Development of a Parallel Electrostatic PIC Code for Modeling Electric Propulsion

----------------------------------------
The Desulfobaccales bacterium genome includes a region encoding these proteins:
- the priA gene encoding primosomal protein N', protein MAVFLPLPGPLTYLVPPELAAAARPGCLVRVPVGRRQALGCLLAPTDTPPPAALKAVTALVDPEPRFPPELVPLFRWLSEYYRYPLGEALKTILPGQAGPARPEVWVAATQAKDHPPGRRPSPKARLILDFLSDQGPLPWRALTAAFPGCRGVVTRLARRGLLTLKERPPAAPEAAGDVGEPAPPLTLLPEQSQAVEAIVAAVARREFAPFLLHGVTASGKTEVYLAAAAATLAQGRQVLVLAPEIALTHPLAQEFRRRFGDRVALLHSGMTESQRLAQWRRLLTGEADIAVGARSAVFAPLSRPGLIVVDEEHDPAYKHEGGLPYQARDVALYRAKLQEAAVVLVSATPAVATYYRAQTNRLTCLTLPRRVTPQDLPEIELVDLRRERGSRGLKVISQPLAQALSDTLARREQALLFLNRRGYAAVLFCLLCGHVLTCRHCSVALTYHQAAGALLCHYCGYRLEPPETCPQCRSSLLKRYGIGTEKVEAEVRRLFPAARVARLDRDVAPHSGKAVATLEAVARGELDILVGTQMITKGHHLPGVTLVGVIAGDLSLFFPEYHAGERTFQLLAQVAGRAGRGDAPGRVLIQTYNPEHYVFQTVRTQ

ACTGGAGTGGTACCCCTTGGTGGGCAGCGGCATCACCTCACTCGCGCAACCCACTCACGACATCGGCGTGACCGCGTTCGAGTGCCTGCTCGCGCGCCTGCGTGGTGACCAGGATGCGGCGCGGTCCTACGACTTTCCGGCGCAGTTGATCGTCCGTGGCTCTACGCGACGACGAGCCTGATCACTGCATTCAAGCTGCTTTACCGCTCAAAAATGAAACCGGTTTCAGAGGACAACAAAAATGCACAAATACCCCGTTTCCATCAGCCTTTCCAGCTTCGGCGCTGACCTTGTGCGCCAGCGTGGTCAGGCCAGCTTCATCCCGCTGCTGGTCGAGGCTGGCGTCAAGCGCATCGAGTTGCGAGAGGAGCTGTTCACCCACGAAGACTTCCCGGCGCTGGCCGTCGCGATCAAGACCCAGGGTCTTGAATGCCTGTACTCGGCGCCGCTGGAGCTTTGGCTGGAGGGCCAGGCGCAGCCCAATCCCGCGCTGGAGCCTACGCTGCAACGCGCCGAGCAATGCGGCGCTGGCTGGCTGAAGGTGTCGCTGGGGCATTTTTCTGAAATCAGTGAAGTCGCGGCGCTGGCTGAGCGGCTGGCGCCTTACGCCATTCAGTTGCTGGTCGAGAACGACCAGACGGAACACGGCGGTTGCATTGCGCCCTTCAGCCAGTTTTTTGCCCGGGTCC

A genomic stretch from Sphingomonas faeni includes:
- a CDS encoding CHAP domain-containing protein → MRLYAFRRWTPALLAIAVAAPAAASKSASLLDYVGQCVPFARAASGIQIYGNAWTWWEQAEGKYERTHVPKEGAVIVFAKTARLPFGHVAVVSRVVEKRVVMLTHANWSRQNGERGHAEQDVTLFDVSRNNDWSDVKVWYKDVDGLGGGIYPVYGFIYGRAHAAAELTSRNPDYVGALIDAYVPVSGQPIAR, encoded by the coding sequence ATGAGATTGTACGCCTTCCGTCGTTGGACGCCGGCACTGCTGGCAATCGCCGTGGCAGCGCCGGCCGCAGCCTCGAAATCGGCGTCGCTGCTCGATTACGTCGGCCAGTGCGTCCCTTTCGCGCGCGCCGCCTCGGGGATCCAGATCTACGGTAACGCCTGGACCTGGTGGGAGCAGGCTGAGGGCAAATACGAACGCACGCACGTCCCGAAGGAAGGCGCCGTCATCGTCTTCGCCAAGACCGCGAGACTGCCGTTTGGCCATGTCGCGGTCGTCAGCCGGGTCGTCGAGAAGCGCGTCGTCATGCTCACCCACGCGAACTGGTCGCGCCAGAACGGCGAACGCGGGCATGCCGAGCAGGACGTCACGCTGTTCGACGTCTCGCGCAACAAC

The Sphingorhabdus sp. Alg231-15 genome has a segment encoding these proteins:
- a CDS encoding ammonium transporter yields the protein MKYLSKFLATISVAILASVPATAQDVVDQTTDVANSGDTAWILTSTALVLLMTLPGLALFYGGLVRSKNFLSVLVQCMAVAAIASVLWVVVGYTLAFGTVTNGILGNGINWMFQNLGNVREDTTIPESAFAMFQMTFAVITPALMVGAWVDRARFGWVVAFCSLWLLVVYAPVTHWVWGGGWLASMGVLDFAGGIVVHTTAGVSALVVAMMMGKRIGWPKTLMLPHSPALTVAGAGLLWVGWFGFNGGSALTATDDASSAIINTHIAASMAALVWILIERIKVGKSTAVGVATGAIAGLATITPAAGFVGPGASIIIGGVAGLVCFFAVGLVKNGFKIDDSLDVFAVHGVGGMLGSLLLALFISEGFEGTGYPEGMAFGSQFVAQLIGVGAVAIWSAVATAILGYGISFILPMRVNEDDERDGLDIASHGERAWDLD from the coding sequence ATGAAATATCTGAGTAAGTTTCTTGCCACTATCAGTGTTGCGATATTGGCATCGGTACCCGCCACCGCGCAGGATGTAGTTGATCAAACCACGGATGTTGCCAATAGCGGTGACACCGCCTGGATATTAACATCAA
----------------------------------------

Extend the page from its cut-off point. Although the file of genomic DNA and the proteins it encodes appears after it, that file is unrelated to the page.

This thesis presents the parallel version of Coliseum, the Air Force Research Laboratory plasma simulation framework. The parallel code was designed to run large simulations on the world fastest supercomputers as well as home mode clusters. Plasma simulations are extremely computationally intensive as they require tracking millions of particles and solving field equations over large domains. This new parallel version will allow Coliseum to run simulations of spacecraft-plasma interactions in domain large enough to reproduce space conditions. The parallel code ran on two of the world fastest supercomputers, the NASA JPL Cosmos supercomputer ranked 37th on the TOP500 list and Virginia Tech's System X, ranked 7th. DRACO, the Virginia Tech PIC module to Coliseum, was modified with parallel algorithms to create a full parallel PIC code. A parallel solver was added to DRACO. It uses a Gauss-Seidel method with SOR acceleration on a Red-Black checkerboard scheme. Timing results were obtained on JPL Cosmos supercomputer to determine the efficiency of the parallel code. Although the communication overhead limits the code's parallel efficiency, the speed up obtained greatly decreases the time required to run the simulations. A speed up of 51 was reached on 128 processors. The parallel code was also used to simulate the plume expansion of an ion thruster array composed of three NSTAR thrusters. Results showed that the multiple beams merge to form a single plume similar to the plume created by a single ion thruster.